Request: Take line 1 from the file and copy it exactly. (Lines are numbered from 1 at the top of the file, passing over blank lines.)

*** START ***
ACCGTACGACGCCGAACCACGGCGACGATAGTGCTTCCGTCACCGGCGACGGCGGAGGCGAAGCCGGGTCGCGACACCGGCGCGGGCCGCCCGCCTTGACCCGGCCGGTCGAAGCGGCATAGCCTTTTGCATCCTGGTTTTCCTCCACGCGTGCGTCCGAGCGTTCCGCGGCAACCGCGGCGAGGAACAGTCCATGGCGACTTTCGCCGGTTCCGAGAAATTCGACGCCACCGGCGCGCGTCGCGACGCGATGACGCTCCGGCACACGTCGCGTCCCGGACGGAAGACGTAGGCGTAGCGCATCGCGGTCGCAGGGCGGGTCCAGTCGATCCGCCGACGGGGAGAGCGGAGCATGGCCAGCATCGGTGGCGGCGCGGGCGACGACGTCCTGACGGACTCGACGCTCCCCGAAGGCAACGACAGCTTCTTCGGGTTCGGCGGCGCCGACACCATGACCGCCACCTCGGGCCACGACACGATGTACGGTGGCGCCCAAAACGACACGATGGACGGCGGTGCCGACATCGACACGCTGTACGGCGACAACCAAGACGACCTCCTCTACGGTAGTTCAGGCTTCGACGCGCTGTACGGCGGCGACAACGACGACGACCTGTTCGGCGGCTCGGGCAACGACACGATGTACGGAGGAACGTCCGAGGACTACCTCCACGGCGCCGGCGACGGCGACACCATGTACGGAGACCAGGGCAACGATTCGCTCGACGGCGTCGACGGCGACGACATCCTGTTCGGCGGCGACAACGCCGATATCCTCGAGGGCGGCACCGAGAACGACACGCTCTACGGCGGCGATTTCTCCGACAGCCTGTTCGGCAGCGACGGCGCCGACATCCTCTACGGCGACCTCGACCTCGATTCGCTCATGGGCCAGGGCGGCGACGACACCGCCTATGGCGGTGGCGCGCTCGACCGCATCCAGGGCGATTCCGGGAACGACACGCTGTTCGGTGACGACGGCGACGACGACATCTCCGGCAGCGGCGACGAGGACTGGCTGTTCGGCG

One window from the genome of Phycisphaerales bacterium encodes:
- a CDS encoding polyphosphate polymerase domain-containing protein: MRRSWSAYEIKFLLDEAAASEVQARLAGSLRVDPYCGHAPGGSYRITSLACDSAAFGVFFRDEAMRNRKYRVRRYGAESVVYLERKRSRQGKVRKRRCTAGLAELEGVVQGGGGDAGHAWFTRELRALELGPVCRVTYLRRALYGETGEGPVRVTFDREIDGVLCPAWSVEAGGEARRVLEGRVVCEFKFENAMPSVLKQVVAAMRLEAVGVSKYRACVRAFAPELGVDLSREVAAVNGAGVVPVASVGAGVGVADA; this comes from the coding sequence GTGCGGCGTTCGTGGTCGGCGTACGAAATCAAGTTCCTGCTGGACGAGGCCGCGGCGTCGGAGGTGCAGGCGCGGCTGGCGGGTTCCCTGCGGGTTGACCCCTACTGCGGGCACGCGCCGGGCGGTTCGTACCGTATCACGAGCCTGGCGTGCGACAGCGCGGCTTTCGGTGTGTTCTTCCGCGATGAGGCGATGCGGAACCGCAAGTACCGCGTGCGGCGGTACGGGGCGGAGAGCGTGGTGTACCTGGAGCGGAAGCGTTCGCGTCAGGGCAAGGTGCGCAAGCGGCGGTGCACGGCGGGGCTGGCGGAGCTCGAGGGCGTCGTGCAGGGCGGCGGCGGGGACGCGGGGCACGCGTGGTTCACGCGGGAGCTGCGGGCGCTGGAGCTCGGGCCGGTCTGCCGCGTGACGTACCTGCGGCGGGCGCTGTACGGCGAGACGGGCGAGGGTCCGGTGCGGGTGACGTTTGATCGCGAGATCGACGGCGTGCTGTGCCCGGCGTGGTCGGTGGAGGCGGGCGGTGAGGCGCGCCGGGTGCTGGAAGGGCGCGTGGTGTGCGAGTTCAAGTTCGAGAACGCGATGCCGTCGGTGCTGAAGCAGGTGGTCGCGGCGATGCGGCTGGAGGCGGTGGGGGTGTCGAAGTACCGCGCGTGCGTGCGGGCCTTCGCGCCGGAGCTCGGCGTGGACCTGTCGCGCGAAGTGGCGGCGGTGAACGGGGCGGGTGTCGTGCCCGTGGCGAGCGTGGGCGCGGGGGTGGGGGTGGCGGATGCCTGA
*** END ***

ACCGTACGACGCCGAACCACGGCGACGATAGTGCTTCCGTCACCGGCGACGGCGGAGGCGAAGCCGGGTCGCGACACCGGCGCGGGCCGCCCGCCTTGACCCGGCCGGTCGAAGCGGCATAGCCTTTTGCATCCTGGTTTTCCTCCACGCGTGCGTCCGAGCGTTCCGCGGCAACCGCGGCGAGGAACAGTCCATGGCGACTTTCGCCGGTTCCGAGAAATTCGACGCCACCGGCGCGCGTCGCGACGCGATGACGCTCCGGCACACGTCGCGTCCCGGACGGAAGACGTAGGCGTAGCGCATCGCGGTCGCAGGGCGGGTCCAGTCGATCCGCCGACGGGGAGAGCGGAGCATGGCCAGCATCGGTGGCGGCGCGGGCGACGACGTCCTGACGGACTCGACGCTCCCCGAAGGCAACGACAGCTTCTTCGGGTTCGGCGGCGCCGACACCATGACCGCCACCTCGGGCCACGACACGATGTACGGTGGCGCCCAAAACGACACGATGGACGGCGGTGCCGACATCGACACGCTGTACGGCGACAACCAAGACGACCTCCTCTACGGTAGTTCAGGCTTCGACGCGCTGTACGGCGGCGACAACGACGACGACCTGTTCGGCGGCTCGGGCAACGACACGATGTACGGAGGAACGTCCGAGGACTACCTCCACGGCGCCGGCGACGGCGACACCATGTACGGAGACCAGGGCAACGATTCGCTCGACGGCGTCGACGGCGACGACATCCTGTTCGGCGGCGACAACGCCGATATCCTCGAGGGCGGCACCGAGAACGACACGCTCTACGGCGGCGATTTCTCCGACAGCCTGTTCGGCAGCGACGGCGCCGACATCCTCTACGGCGACCTCGACCTCGATTCGCTCATGGGCCAGGGCGGCGACGACACCGCCTATGGCGGTGGCGCGCTCGACCGCATCCAGGGCGATTCCGGGAACGACACGCTGTTCGGTGACGACGGCGACGACGACATCTCCGGCAGCGGCGACGAGGACTGGCTGTTCGGCG